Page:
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Sunday, September 26, 2021

Raja Mahendra Pratap Singh University to come up in Aligarh soon — who was the Jat king?

An alumnus of AMU, Raja Mahendra Pratap was a Marxist revolutionary and social reformer. Born in a royal family in 1886 in the Hathras District of Uttar Pradesh, Raja Mahendra Pratap was an active participant in politics since his early age.

By: Express Web Desk | New Delhi |
September 8, 2021 3:54:36 pm
AMU has a photograph of Raja Mahendra Pratap Singh in its main library, the Maulana Azad Library. (Express file photo)

Prime Minister Narendra Modi will lay the foundation stone for a university in Aligarh district on September 14, nearly two years after its formation was announced by Chief Minister Yogi Adityanath.

Named after Raja Mahendra Pratap Singh, the university will be built on 92.27 acres of land in the village of Lodha in the district’s Kol tehsil.

Who is Raja Mahendra Pratap Singh?

An alumnus of AMU, Raja Mahendra Pratap was a Marxist revolutionary and social reformer. Born in a royal family in 1886 in the Hathras District of Uttar Pradesh, Raja Mahendra Pratap was an active participant in politics since his early age. He also took part in the Balkan War in 1911 along with his fellow students at the Muhammadan Anglo-Oriental Collegiate School which later on became Aligarh Muslim University. Though he did not complete his graduation, he was felicitated during the centenary celebrations of the university in 1977.

Raja Mahendra Pratap was also deeply involved with the Swadeshi movement and would constantly promote small industries with indigenous goods and local artisans. Deeply influenced by the speeches of Dadabhai Naoroji, Bal Gangadhar Tilak among others, Mahendra Pratap started the movement to burn the foreign-made clothes in his state.

Pratap also visited foreign countries in an attempt to obtain support for India in its struggle for freedom. He also visited a military camp near the Polish border in order to gain knowledge about the army policies and its functioning.

During the World War I, in 1915, Pratap established the first Provisional Government of India in Afghanistan and declared himself as the President and declared a jihad against the colonial rule. He had soon become a threat to the Britishers who had announced a bounty on his head. He fled to Japan and continued his movement from there.

A believer in Mahatma Gandhi’s non-violence policy, Pratap also established Prem Maha Vidyalaya (the college of love), a one of its kind polytechnic institution in his palace in Vrindavan. The college offered courses like carpentry, metalworking, pottery and textiles, all under one roof. He also believed that whole world is one family and that expenditures reduced from police and armed forces can be used for developing the countries. He also encouraged Panchayat Raj as a tool that can help in putting the real power in the hands of common man and reduce corruption.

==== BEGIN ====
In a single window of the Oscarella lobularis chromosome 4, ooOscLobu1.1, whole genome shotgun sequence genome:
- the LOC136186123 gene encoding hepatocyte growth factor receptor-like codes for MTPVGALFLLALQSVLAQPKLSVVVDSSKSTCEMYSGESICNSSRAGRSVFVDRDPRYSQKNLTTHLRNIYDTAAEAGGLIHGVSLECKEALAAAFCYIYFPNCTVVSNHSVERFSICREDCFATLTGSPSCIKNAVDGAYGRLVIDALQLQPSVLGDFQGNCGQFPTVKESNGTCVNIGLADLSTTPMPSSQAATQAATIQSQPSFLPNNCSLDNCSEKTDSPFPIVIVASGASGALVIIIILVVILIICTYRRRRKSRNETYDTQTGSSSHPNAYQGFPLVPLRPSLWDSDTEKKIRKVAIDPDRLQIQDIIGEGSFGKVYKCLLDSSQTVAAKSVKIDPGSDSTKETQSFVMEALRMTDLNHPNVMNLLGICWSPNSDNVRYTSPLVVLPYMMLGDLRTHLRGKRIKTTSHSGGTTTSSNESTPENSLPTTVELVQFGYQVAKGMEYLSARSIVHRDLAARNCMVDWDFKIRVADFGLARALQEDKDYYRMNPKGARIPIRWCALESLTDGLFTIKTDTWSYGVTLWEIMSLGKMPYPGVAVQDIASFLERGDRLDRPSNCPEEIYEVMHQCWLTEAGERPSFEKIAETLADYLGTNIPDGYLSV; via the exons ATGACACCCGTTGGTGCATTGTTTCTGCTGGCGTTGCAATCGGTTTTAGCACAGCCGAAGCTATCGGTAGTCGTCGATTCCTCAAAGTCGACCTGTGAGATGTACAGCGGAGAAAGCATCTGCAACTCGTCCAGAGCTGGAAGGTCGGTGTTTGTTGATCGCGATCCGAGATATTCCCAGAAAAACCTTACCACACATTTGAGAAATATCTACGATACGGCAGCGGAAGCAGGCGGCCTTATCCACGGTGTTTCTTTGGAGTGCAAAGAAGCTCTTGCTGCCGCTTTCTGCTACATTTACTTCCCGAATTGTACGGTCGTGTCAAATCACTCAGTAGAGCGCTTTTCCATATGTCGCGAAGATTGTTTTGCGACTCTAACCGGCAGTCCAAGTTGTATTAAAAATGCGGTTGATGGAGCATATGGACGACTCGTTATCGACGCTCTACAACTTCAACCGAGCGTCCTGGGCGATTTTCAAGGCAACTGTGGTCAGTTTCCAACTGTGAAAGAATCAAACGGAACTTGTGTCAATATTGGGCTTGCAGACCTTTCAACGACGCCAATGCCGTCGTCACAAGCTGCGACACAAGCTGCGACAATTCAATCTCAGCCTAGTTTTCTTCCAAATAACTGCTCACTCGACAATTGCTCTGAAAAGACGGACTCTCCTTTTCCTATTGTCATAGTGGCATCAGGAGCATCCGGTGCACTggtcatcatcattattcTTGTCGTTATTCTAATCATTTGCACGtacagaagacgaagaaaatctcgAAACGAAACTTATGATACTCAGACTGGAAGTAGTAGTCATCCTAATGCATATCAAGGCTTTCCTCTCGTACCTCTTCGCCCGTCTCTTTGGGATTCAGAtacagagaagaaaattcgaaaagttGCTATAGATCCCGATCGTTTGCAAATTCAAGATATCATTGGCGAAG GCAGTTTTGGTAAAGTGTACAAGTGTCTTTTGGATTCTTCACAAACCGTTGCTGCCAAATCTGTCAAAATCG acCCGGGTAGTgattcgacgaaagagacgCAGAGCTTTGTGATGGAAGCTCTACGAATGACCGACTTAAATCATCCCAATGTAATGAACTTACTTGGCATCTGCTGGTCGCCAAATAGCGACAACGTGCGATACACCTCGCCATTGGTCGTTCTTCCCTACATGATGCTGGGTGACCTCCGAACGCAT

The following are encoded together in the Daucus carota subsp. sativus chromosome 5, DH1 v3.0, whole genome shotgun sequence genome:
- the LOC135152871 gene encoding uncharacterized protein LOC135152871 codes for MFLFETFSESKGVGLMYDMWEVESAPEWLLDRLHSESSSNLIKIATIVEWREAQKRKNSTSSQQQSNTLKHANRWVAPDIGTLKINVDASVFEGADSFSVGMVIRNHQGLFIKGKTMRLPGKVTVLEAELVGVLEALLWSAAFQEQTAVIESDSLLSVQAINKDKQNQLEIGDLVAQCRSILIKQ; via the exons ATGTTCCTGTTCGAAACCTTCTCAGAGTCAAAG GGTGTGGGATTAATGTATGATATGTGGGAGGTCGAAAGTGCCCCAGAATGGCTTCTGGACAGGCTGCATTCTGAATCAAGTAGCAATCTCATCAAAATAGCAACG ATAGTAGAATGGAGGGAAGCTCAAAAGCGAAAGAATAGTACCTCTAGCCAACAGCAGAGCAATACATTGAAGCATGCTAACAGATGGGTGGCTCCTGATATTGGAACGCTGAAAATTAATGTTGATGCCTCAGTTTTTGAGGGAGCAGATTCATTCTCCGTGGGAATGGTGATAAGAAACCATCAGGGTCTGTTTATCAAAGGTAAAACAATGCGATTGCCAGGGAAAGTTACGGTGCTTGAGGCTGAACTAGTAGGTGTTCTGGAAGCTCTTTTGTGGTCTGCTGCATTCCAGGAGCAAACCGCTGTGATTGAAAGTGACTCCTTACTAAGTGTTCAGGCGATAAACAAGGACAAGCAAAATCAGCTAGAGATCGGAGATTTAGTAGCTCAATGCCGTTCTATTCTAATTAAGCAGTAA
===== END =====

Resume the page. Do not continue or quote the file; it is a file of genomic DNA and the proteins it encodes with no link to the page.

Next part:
He was nominated for Noble Peace Prize in 1932. “Pratap gave up his property for educational purposes, and he established a technical college at Vrindavan. In 1913 he took part in Gandhi’s campaign in South Africa. He travelled around the world to create awareness about the situation in Afghanistan and India. He was primarily on an unofficial economic mission on behalf of Afghanistan, but he also wanted to expose the British brutalities in India. He called himself the servant of the powerless and weak,” his nomination read.

While Mahendra Pratap Singh played an active role in the freedom struggle of India, he was elected to Parliament in 1957 by defeating Bharatiya Jana Sangh (which later converted into BJP) candidate Atal Bihari Vajpayee in the Lok Sabha polls.  He died in 1979.

Did he donate land to the AMU?

According to the University, Raja Mahendra Pratap ‘did lease 1.221 hectares (3.04 acres) of land in 1929 at Rs. 2/- per annum to AMU’. However, the University says, ‘the bulk of the land was procured from the British Government which was in the process of closing down the Aligarh ‘Chhawani’ (Cantonment) from which Sir Syed got 74 acres’. Besides him, there were a large number of other donors.

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